Search Images Maps Play YouTube News Gmail Drive More »
Sign in
Screen reader users: click this link for accessible mode. Accessible mode has the same essential features but works better with your reader.

Patents

  1. Advanced Patent Search
Publication numberUS7836176 B2
Publication typeGrant
Application numberUS 12/205,440
Publication dateNov 16, 2010
Filing dateSep 5, 2008
Priority dateNov 30, 2001
Fee statusPaid
Also published asUS7437450, US20090006616
Publication number12205440, 205440, US 7836176 B2, US 7836176B2, US-B2-7836176, US7836176 B2, US7836176B2
InventorsRichard Gore, Joshua Wilmes, Alan Conley, Mehrdad Pirouz
Original AssigneeCisco Technology, Inc.
Export CitationBiBTeX, EndNote, RefMan
External Links: USPTO, USPTO Assignment, Espacenet
End-to-end performance tool and method for monitoring electronic-commerce transactions
US 7836176 B2
Abstract
A method and apparatus for monitoring electronic commerce transactions. A network delay agent, coupled to the access point for the electronic commerce provider's system is operable to send and receive communications to a designated customer's site for measuring network transport latency. Application test latency is also determined. An application monitor agent that is coupled to the electronic commerce provider's access point sends application tests that correspond to tasks performed during a typical electronic commerce transaction, to the electronic commerce provider's system. The time required for the electronic commerce provider's system to perform the indicated tasks and return a response to the application monitor agent is recorded as application test latency. Network transport latency and application test latency are displayed to indicate the delays that are experienced by a user in executing an electronic commerce order.
Images(14)
Previous page
Next page
Claims(29)
1. A method, comprising:
simulating a transaction between a customer and one or more electronic commerce servers located in an enterprise network, said simulation performed using an access device;
wherein the access device is an access point located on an edge of the enterprise network, the access point configured to provide computers located outside the enterprise network access to the enterprise network;
wherein said simulation using the access device measures performance of an electronic commerce application independently of network conditions outside the enterprise network;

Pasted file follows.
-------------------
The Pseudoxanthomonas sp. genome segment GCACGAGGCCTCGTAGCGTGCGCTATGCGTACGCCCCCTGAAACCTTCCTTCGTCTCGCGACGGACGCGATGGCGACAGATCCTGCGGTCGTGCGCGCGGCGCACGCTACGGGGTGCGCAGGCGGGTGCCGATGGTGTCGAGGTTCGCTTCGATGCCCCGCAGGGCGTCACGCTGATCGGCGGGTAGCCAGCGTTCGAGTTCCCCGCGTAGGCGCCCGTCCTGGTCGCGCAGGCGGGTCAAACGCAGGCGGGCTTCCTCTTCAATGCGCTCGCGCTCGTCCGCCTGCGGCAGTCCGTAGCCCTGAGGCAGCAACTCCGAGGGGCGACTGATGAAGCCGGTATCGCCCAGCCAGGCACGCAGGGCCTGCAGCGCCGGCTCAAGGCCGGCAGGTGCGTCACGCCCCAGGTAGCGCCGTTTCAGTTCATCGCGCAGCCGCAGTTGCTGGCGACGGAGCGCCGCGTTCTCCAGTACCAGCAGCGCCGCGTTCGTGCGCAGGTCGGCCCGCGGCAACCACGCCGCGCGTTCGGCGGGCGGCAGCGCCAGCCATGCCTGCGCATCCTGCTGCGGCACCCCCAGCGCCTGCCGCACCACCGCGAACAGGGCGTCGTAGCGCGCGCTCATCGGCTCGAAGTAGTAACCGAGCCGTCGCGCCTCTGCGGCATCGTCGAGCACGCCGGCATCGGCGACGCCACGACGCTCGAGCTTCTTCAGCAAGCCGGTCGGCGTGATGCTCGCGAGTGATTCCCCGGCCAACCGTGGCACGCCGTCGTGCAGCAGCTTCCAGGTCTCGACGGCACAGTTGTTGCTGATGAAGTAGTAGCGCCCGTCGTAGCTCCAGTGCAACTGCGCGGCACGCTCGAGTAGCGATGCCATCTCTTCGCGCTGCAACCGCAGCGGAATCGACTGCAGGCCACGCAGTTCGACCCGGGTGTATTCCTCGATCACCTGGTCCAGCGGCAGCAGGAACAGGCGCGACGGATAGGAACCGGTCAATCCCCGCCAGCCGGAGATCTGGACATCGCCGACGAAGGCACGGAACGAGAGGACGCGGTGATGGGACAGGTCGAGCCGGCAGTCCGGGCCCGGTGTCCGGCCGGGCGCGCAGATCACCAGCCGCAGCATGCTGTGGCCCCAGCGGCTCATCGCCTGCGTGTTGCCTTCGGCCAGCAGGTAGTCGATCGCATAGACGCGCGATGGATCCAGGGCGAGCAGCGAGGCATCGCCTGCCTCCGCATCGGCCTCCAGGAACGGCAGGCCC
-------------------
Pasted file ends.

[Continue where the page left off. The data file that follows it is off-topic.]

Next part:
pinging a customer network using the same access device used for said simulation;
wherein said pinging measures network transport latency between the access device and the customer network independently of latency associated with the electronic commerce application; and
outputting said application performance measurement and said network transport latency measurement.
2. The method of claim 1, further comprising:
identifying a time of day associated with the measurements;
determining a first network transport latency baseline using previously determined values of network transport latency for the identified time of day, the first network transport latency baseline indicating an expected transport latency for the identified time of day; and
determining a first application performance baseline using previously determined values of application performance measurements for the identified time of day, the first application performance baseline indicating an expected application performance for the identified time of day.
3. The method of claim 2, wherein said method further includes:
calculating a second different network transport latency baseline, said second network transport latency baseline indicating the lowest measured network transport latency during a given time period; and
displaying the network transport latency measurement and said network transport latency baselines.
4. The method of claim 3, wherein a single graph is displayed that indicates the network transport latency measurement and the network transport latency baselines.
5. The method of claim 2, wherein said method further includes:
calculating a second different application performance baseline, said second application performance baseline indicating the lowest measured application performance during a given time period; and
displaying the application performance measurement and said application performance baselines.
6. The method of claim 5, wherein a single graph is displayed that indicates said application performance measurement and the application performance baselines.
7. The method of claim 2, further comprising measuring application performance for each of a plurality of application components and wherein said application performance measurements for each of said plurality of application components is displayed.
8. The method of claim 7, wherein the first application performance baseline is determined for each of said plurality of application components.
9. The method of claim 8, wherein a second network latency baseline is determined for each of said plurality of application components and wherein said second network latency baseline for each of said plurality of application components is displayed.
10. The method of claim 9, wherein a graph is generated for each application component that includes the application component's measured application component performance, determined first application performance baseline and determined second network latency baseline.
11. The method of claim 10, wherein said application components include a login component, an order component, a configure component and a help component.
12. The method of claim 1, wherein the enterprise network is a private network with controlled access from the Internet, and wherein the access device at least partially controls access of the private enterprise network from the Internet.
13. A system, comprising:
one or more electronic commerce servers for conducting transactions with a computer located outside an enterprise network for the electronic commerce servers over a call path;